Claude Huber was born in Argenteuil, France in 1938. He studied photography in Vevey, Switzerland from 1958 to 1961, later working as a freelance photojournalist in Lausanne. Over 30 years Mr Huber produced photographs and photo stories for international institutions including International Committee of the Red Cross and several United Nations agencies. His work appeared on television and in magazines such as L'Illustré, Elle, and L'Oeil. From the mid 1970s until the early 1990s, he worked for Berlitz Publications, illustrating several travel guides. In 1992, he shifted his focus to photographing architecture. His work was featured in the Architecture Mondiale series by Taschen and he collaborated on projects with the University of Lausanne and the Swiss Federal Institute of Technology.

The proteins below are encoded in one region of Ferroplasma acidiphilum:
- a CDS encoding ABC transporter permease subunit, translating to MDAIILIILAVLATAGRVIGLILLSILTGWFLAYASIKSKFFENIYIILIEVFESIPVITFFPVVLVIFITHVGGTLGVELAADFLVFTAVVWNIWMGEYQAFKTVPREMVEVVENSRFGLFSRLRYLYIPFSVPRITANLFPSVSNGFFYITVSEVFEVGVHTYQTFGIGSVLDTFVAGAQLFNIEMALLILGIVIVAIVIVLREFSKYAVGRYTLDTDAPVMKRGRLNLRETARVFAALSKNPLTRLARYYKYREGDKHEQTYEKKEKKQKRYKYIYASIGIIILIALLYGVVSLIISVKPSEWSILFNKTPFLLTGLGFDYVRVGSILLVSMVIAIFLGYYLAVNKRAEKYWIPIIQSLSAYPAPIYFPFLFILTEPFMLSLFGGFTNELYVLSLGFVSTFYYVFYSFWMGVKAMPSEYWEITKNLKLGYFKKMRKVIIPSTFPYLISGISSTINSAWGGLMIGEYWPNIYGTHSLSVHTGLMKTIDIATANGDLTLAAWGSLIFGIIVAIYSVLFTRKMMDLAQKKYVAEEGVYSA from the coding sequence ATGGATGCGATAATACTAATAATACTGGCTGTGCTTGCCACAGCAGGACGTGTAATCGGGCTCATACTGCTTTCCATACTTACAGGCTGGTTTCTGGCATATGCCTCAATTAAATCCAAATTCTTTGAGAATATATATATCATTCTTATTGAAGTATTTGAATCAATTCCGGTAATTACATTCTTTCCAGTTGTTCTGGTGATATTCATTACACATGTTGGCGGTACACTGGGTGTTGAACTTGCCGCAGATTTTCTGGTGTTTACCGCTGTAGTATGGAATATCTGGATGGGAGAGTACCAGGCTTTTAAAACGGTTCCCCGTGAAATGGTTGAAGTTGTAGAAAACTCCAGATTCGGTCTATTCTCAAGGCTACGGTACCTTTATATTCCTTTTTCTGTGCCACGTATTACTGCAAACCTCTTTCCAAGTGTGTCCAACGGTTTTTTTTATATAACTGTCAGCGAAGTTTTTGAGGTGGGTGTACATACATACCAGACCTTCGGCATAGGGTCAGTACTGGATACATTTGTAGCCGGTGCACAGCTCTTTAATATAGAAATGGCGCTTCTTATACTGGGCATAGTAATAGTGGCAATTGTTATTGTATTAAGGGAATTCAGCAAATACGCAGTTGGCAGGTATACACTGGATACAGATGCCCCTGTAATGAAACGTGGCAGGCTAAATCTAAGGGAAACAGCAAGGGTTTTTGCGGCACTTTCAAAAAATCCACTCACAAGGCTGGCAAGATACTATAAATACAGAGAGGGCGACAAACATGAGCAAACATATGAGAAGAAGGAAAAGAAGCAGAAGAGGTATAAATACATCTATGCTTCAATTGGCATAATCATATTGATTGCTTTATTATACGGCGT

Mr Huber first collaborated with WHO in 1965, when he sold the Organization photos from a trip to Africa. He worked as a freelance photographer for WHO throughout the 1960s and 1970s, documenting health work in Europe and Asia. In 1967, Mr Huber embarked on a five-week photographic assignment to Afghanistan, India and Pakistan, photographing medical research facilities, rehabilitation programmes for the blind, and the Baroda Medical College in India.
"When we went on assignment, we thought we were going to see the state of the world! We felt we had a real mission, and that produced a sort of aesthetic in our work."
-- From an interview with Claude Huber, March 2009